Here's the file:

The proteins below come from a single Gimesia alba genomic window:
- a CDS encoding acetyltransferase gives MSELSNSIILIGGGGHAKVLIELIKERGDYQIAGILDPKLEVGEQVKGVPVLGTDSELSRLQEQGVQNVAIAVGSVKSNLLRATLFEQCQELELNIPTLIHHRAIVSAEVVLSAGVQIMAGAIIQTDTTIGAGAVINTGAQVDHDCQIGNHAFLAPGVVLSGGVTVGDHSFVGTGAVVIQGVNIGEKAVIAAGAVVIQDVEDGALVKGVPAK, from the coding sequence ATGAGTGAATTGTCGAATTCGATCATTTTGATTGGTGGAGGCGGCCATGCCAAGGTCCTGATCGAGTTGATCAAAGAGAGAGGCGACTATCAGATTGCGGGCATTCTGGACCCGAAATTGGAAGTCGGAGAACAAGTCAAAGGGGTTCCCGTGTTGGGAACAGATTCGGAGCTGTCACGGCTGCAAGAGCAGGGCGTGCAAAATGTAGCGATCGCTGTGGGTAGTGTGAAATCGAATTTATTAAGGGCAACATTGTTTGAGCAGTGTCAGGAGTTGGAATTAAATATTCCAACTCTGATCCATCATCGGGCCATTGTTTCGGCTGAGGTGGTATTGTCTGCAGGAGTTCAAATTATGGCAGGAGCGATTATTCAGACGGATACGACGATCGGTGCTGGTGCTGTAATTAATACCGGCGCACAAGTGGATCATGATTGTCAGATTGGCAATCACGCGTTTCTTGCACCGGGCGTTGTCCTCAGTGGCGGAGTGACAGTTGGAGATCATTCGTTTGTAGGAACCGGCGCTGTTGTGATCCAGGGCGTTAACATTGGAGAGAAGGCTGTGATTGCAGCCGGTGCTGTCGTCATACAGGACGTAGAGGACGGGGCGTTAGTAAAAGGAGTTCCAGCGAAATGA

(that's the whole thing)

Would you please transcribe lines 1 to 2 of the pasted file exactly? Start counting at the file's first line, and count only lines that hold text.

The proteins below come from a single Gimesia alba genomic window:
- a CDS encoding acetyltransferase gives MSELSNSIILIGGGGHAKVLIELIKERGDYQIAGILDPKLEVGEQVKGVPVLGTDSELSRLQEQGVQNVAIAVGSVKSNLLRATLFEQCQELELNIPTLIHHRAIVSAEVVLSAGVQIMAGAIIQTDTTIGAGAVINTGAQVDHDCQIGNHAFLAPGVVLSGGVTVGDHSFVGTGAVVIQGVNIGEKAVIAAGAVVIQDVEDGALVKGVPAK, from the coding sequence ATGAGTGAATTGTCGAATTCGATCATTTTGATTGGTGGAGGCGGCCATGCCAAGGTCCTGATCGAGTTGATCAAAGAGAGAGGCGACTATCAGATTGCGGGCATTCTGGACCCGAAATTGGAAGTCGGAGAACAAGTCAAAGGGGTTCCCGTGTTGGGAACAGATTCGGAGCTGTCACGGCTGCAAGAGCAGGGCGTGCAAAATGTAGCGATCGCTGTGGGTAGTGTGAAATCGAATTTATTAAGGGCAACATTGTTTGAGCAGTGTCAGGAGTTGGAATTAAATATTCCAACTCTGATCCATCATCGGGCCATTGTTTCGGCTGAGGTGGTATTGTCTGCAGGAGTTCAAATTATGGCAGGAGCGATTATTCAGACGGATACGACGATCGGTGCTGGTGCTGTAATTAATACCGGCGCACAAGTGGATCATGATTGTCAGATTGGCAATCACGCGTTTCTTGCACCGGGCGTTGTCCTCAGTGGCGGAGTGACAGTTGGAGATCATTCGTTTGTAGGAACCGGCGCTGTTGTGATCCAGGGCGTTAACATTGGAGAGAAGGCTGTGATTGCAGCCGGTGCTGTCGTCATACAGGACGTAGAGGACGGGGCGTTAGTAAAAGGAGTTCCAGCGAAATGA